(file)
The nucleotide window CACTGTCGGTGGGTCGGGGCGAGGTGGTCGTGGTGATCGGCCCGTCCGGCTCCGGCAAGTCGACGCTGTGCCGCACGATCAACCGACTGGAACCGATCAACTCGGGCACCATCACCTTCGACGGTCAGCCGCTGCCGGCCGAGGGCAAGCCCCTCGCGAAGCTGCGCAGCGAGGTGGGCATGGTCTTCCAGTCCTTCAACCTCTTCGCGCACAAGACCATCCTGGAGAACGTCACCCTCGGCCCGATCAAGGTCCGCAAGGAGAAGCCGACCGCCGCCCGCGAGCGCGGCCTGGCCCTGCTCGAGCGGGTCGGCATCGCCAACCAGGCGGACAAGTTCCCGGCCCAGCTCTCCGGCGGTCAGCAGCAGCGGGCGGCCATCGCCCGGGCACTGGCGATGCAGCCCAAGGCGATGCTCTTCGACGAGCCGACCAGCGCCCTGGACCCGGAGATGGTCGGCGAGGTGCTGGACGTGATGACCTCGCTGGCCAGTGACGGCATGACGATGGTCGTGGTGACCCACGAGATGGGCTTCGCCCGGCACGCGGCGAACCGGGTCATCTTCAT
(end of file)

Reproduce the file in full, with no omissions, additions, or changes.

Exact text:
The nucleotide window CACTGTCGGTGGGTCGGGGCGAGGTGGTCGTGGTGATCGGCCCGTCCGGCTCCGGCAAGTCGACGCTGTGCCGCACGATCAACCGACTGGAACCGATCAACTCGGGCACCATCACCTTCGACGGTCAGCCGCTGCCGGCCGAGGGCAAGCCCCTCGCGAAGCTGCGCAGCGAGGTGGGCATGGTCTTCCAGTCCTTCAACCTCTTCGCGCACAAGACCATCCTGGAGAACGTCACCCTCGGCCCGATCAAGGTCCGCAAGGAGAAGCCGACCGCCGCCCGCGAGCGCGGCCTGGCCCTGCTCGAGCGGGTCGGCATCGCCAACCAGGCGGACAAGTTCCCGGCCCAGCTCTCCGGCGGTCAGCAGCAGCGGGCGGCCATCGCCCGGGCACTGGCGATGCAGCCCAAGGCGATGCTCTTCGACGAGCCGACCAGCGCCCTGGACCCGGAGATGGTCGGCGAGGTGCTGGACGTGATGACCTCGCTGGCCAGTGACGGCATGACGATGGTCGTGGTGACCCACGAGATGGGCTTCGCCCGGCACGCGGCGAACCGGGTCATCTTCAT